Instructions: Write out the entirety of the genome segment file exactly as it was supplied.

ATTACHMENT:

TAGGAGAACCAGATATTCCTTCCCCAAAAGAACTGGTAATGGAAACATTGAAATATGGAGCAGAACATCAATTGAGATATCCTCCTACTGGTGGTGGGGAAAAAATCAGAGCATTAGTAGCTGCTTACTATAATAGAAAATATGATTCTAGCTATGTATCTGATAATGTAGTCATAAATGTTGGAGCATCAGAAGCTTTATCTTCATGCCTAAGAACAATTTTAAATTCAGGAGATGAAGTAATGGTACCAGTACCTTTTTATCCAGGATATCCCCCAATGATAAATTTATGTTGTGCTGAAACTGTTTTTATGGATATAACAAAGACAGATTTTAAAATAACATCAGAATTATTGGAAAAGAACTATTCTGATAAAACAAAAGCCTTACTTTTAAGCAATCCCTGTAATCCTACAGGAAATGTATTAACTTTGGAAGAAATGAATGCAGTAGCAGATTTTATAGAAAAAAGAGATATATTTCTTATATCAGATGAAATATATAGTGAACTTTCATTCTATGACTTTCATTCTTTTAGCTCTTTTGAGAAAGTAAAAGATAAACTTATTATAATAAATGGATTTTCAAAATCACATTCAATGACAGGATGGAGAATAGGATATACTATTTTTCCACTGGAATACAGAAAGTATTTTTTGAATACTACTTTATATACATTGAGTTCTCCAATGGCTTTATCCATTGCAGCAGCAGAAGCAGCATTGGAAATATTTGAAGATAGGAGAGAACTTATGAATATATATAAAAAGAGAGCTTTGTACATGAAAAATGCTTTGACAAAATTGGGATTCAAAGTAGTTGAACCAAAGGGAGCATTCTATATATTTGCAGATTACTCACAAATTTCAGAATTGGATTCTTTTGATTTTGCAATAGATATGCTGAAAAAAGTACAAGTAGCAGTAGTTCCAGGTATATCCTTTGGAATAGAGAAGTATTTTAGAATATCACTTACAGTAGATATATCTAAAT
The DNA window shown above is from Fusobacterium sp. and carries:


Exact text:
TAGGAGAACCAGATATTCCTTCCCCAAAAGAACTGGTAATGGAAACATTGAAATATGGAGCAGAACATCAATTGAGATATCCTCCTACTGGTGGTGGGGAAAAAATCAGAGCATTAGTAGCTGCTTACTATAATAGAAAATATGATTCTAGCTATGTATCTGATAATGTAGTCATAAATGTTGGAGCATCAGAAGCTTTATCTTCATGCCTAAGAACAATTTTAAATTCAGGAGATGAAGTAATGGTACCAGTACCTTTTTATCCAGGATATCCCCCAATGATAAATTTATGTTGTGCTGAAACTGTTTTTATGGATATAACAAAGACAGATTTTAAAATAACATCAGAATTATTGGAAAAGAACTATTCTGATAAAACAAAAGCCTTACTTTTAAGCAATCCCTGTAATCCTACAGGAAATGTATTAACTTTGGAAGAAATGAATGCAGTAGCAGATTTTATAGAAAAAAGAGATATATTTCTTATATCAGATGAAATATATAGTGAACTTTCATTCTATGACTTTCATTCTTTTAGCTCTTTTGAGAAAGTAAAAGATAAACTTATTATAATAAATGGATTTTCAAAATCACATTCAATGACAGGATGGAGAATAGGATATACTATTTTTCCACTGGAATACAGAAAGTATTTTTTGAATACTACTTTATATACATTGAGTTCTCCAATGGCTTTATCCATTGCAGCAGCAGAAGCAGCATTGGAAATATTTGAAGATAGGAGAGAACTTATGAATATATATAAAAAGAGAGCTTTGTACATGAAAAATGCTTTGACAAAATTGGGATTCAAAGTAGTTGAACCAAAGGGAGCATTCTATATATTTGCAGATTACTCACAAATTTCAGAATTGGATTCTTTTGATTTTGCAATAGATATGCTGAAAAAAGTACAAGTAGCAGTAGTTCCAGGTATATCCTTTGGAATAGAGAAGTATTTTAGAATATCACTTACAGTAGATATATCTAAAT
The DNA window shown above is from Fusobacterium sp. and carries: